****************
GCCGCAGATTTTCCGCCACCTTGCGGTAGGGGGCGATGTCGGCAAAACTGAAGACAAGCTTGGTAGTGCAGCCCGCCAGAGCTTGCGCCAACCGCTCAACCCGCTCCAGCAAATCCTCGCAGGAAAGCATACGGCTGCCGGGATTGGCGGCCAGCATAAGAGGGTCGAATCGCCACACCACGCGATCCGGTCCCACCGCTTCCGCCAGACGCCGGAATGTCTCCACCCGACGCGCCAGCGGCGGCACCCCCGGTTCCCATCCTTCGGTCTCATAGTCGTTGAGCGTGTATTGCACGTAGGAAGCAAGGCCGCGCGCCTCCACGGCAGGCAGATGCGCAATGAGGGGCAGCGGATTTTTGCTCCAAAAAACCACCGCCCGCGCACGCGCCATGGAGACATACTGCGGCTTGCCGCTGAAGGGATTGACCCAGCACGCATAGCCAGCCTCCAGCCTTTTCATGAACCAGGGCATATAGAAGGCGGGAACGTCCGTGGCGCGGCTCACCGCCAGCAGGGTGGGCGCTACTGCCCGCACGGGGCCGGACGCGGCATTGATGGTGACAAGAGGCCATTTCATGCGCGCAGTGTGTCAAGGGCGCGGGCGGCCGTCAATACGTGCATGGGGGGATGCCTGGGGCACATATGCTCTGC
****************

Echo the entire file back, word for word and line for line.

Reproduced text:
GCCGCAGATTTTCCGCCACCTTGCGGTAGGGGGCGATGTCGGCAAAACTGAAGACAAGCTTGGTAGTGCAGCCCGCCAGAGCTTGCGCCAACCGCTCAACCCGCTCCAGCAAATCCTCGCAGGAAAGCATACGGCTGCCGGGATTGGCGGCCAGCATAAGAGGGTCGAATCGCCACACCACGCGATCCGGTCCCACCGCTTCCGCCAGACGCCGGAATGTCTCCACCCGACGCGCCAGCGGCGGCACCCCCGGTTCCCATCCTTCGGTCTCATAGTCGTTGAGCGTGTATTGCACGTAGGAAGCAAGGCCGCGCGCCTCCACGGCAGGCAGATGCGCAATGAGGGGCAGCGGATTTTTGCTCCAAAAAACCACCGCCCGCGCACGCGCCATGGAGACATACTGCGGCTTGCCGCTGAAGGGATTGACCCAGCACGCATAGCCAGCCTCCAGCCTTTTCATGAACCAGGGCATATAGAAGGCGGGAACGTCCGTGGCGCGGCTCACCGCCAGCAGGGTGGGCGCTACTGCCCGCACGGGGCCGGACGCGGCATTGATGGTGACAAGAGGCCATTTCATGCGCGCAGTGTGTCAAGGGCGCGGGCGGCCGTCAATACGTGCATGGGGGGATGCCTGGGGCACATATGCTCTGC